How much does my babychile need this? She was conceived to Led Zeppelin in hilarious fashion which I will not recount here. Does wanting this make me wrong? Because if so, I’m not sure I want to be right.
I left a message with my doctor this morning, detailing my pain and discomfort and asking if she’s had any cancellations. Nobody has called me back. I love my doctor with an overflowing loving spoonful of love, but I am mystified as to why she did not go straight to the bat phone and call me right away. I don’t feel good.
Cruising the Internet
Viva had a playdate with three friends on Saturday. One of the moms asked if we want to have another child. (Why do people always ask this? No matter how you answer, then you have to justify your answer. It’s not an easy question.) I was tempted to crack wise and ask, “Why? Are you giving yours away?” but I didn’t, mainly because I think she could take me and I didn’t want the kids to see us rolling on the floor and pulling hair.
But you know, what with Viva creating her imaginary younger brother, and what with me feeling that anyway, she should have a sibling, and that I would love to have another kid if we could afford it (which we can’t), I have held in the back of my head the precious idea of adopting a child. Not a baby, but a child a couple of years younger than Viva. She is almost 4, and her imaginary brother is 2. I think that would be perfect. In the fantasy world in which I live, this wouldn’t happen until she is 5 or so.
The other day, I realized with a start that what this means is that this little person is already out there somewhere, living with somebody, maybe in a good situation or maybe not. I started to get upset about that little person, because I realized that in order for that little person to be available for adoption, some bad shit would have to happen in his family of origin. And what that means on some level is that I’m hoping for some bad shit to happen to somebody so I can have the privilege of raising their kid.
Today, I was reading some of the recent posts on A Birth Project, a blog which I’d come across some time ago through Dawn. I’d bookmarked the site but hadn’t blogrolled it, which is ridiculous because it is really thought-provoking and you know I’m all down with having my thoughts provoked. The author of the site, Lisa Marie, is an adult transcracial adoptee, and she was writing about the book launch for Outsiders Within, an anthology by a slew of transracially adopted writers. If you have interest in that sort of thing, by all means, go read the whole post. She quotes some of the readings in her post, and there were two items that really stood out for me.
First, she quoted Jane Jeong Trenka, who in talking about the transracial adoption of Korean and Chinese children emphasized the importance of finding ways to “understand that empowering a mother/birth family to find ways to raise their own children is one place to look to think about this diaspora that is marked by the very real fact that it is entirely a migration of children.”
Then she cited Julia Chinyere Oparah as asking why there are so many children for adoption to begin with.
What are the circumstances that create thousands of Black children in the U.S.
to be “without families”?
While I doubt that we would transracially adopt if we ever went the adoption route (because most likely we would have a black child placed with us because hello, we're black), I think the questions are valid whether one is pursuing even a same-race adoption. The problems are systemic ones – why are parents “unable” to raise their own children? Who makes that call? I think if I adopted a child, I would be concerned about the birth parents. At some point it begins to feel that building a family through adoption is benefiting from someone else’s misfortune. How do you explain that to the child? How do you help a kid understand the jacked-up mess that is the U.S. child welfare system if you adopt domestically*, and why he ended up with you?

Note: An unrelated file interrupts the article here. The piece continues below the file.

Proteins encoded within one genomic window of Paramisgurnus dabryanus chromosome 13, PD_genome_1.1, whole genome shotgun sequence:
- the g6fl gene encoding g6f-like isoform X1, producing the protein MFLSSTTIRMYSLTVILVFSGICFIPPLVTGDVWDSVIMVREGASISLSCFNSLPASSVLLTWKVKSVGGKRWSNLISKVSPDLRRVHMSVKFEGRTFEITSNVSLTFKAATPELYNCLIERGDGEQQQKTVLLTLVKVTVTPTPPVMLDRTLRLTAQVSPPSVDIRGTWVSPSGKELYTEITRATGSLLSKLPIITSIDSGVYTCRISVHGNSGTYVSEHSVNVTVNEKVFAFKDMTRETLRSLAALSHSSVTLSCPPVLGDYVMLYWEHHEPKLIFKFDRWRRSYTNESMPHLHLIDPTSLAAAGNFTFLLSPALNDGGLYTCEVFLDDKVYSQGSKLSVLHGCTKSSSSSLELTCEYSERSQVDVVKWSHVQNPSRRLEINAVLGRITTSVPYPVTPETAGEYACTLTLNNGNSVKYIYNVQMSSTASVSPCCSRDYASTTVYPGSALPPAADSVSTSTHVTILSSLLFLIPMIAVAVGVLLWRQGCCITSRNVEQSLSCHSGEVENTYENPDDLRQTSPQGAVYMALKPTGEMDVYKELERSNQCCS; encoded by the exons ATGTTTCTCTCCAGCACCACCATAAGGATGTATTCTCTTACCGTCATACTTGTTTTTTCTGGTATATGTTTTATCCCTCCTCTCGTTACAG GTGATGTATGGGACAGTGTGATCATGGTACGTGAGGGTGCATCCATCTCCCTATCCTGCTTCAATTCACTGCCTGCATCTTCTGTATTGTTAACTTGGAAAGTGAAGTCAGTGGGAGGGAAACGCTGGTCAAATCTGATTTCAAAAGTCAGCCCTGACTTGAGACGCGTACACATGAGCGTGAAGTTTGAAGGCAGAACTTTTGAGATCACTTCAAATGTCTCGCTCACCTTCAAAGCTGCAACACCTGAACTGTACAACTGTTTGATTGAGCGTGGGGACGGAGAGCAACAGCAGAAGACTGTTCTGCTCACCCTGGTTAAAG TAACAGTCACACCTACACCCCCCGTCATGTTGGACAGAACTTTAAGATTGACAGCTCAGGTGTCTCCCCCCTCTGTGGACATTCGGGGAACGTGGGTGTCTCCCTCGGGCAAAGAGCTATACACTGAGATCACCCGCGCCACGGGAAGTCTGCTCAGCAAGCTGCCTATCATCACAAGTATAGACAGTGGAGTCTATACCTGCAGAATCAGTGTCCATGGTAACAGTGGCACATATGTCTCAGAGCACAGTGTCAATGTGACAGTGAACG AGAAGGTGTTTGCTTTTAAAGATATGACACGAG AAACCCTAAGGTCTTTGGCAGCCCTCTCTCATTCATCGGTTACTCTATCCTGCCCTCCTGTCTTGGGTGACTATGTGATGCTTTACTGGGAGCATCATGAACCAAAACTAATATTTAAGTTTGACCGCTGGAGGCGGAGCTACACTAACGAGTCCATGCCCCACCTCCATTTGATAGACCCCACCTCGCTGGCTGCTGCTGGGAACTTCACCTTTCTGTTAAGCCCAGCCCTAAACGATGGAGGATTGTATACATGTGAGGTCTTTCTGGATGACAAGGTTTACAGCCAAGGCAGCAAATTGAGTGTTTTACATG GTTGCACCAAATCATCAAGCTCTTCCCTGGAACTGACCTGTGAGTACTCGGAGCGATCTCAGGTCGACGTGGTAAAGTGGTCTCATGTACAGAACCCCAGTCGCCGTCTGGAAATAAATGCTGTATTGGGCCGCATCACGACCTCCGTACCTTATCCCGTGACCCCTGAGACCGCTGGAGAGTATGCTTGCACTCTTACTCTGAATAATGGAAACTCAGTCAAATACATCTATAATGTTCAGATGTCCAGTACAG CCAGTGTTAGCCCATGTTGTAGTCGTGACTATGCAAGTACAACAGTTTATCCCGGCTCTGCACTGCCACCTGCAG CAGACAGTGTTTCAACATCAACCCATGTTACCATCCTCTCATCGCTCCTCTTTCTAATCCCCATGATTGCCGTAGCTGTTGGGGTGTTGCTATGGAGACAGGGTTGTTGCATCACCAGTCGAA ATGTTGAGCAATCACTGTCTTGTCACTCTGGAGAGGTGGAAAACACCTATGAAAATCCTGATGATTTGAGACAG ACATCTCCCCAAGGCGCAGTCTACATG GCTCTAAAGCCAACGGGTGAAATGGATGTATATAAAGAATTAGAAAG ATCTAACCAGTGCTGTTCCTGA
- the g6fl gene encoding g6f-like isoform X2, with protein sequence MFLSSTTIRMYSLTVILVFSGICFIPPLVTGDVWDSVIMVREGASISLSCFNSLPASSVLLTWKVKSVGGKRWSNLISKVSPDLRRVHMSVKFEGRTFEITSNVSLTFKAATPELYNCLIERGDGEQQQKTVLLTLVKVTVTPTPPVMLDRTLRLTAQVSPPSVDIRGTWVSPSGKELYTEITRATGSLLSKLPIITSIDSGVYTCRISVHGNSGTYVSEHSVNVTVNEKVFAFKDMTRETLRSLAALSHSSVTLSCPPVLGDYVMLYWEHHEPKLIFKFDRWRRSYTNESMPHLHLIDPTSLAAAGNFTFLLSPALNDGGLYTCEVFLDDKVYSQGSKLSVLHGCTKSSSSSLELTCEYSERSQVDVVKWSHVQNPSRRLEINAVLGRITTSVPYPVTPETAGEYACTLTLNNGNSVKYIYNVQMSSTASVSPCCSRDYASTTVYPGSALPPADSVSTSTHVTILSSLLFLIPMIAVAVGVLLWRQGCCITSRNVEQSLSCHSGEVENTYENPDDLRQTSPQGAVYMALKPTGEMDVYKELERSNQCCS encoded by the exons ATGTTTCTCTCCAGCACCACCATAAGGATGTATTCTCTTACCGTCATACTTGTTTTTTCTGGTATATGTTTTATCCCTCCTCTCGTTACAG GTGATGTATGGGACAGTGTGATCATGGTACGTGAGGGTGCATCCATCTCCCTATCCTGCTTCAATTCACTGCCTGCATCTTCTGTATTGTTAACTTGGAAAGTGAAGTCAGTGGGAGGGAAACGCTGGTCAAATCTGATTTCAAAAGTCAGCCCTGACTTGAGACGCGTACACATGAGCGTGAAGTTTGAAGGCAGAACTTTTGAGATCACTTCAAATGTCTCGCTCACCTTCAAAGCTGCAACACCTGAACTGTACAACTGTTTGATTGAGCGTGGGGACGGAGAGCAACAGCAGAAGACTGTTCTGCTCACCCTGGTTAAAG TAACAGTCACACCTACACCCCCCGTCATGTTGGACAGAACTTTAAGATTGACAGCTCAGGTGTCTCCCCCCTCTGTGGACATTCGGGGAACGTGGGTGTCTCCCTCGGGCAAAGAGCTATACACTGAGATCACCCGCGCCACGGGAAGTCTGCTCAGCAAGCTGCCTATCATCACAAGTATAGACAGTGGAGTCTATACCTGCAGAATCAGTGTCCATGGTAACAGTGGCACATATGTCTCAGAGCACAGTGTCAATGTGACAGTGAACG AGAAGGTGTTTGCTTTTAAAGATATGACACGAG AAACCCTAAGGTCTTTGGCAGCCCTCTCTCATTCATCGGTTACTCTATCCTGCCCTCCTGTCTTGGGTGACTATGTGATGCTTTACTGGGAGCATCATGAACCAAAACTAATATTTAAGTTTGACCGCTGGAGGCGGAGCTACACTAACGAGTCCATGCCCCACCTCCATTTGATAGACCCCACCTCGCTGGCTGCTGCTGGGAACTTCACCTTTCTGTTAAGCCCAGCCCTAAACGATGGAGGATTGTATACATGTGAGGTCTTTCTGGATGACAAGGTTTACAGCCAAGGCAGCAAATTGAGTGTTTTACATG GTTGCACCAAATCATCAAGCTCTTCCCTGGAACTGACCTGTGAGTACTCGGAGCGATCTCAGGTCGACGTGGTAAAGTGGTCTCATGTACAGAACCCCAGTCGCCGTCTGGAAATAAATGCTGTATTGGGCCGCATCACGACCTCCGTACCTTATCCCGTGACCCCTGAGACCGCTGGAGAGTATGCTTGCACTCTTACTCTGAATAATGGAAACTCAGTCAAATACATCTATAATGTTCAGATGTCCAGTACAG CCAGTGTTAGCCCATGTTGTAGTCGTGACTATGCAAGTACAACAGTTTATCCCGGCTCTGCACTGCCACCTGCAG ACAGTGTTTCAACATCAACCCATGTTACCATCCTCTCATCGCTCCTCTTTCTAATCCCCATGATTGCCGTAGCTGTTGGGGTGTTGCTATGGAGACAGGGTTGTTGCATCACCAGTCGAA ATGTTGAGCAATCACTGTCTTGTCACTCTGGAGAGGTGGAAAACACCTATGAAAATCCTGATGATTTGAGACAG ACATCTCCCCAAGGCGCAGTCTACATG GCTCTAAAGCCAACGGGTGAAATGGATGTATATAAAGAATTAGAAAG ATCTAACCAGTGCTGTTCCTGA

One day at the playground, I started talking to a mom with two kids who were very close in age. They both appeared to be biracial, as did the mom, but they didn’t look anything alike. I asked her what the age difference was.
Other Mom: Five months.
Mama Blah: How’d you manage that? [Duh.]
Other Mom: They’re adopted.
Mama Blah: Oh, wow. [I had figured maybe one was adopted and one was not.] Do you mind if I ask you a little bit about the process?...
So we started talking, and she was very friendly and open, and I was clearly hanging on her every word. The one thing I found both disturbing and yet somewhat understandable was that she said she absolutely wanted an infant because that way it gave her more control over their ultimate development. “Everything you read talks about brain development in the first years of life, and how crucially important this time is. I wanted to be able to control what they eat, whether they’re being read to every day, all that stuff.” I get it, but then I’m thinking, “What about those kids who don’t have a family, and don’t have someone doing that for them? Do we just write them off?”
Well, yes, it seems so. It’s heartbreaking to me. Doesn’t every kid deserve that?
* Which is what I’m assuming we’d be dealing with, since we would not be adopting an infant. Is there such a thing as a private adoption with older children? I am just getting my feet wet with all this and have no fricking clue. At any rate, I want to read the book, just because I am fascinated by racial dynamics.
Update: My doctor’s office called. She is on a leave of absence. Auugh. The earliest they can get me in to see someone else in her practice is January 24th – yes, that’s right, more than two weeks from now. “Is it mainly just discomfort? Or pain? Call back if the pain gets worse and we’ll see what we can do.” What?!?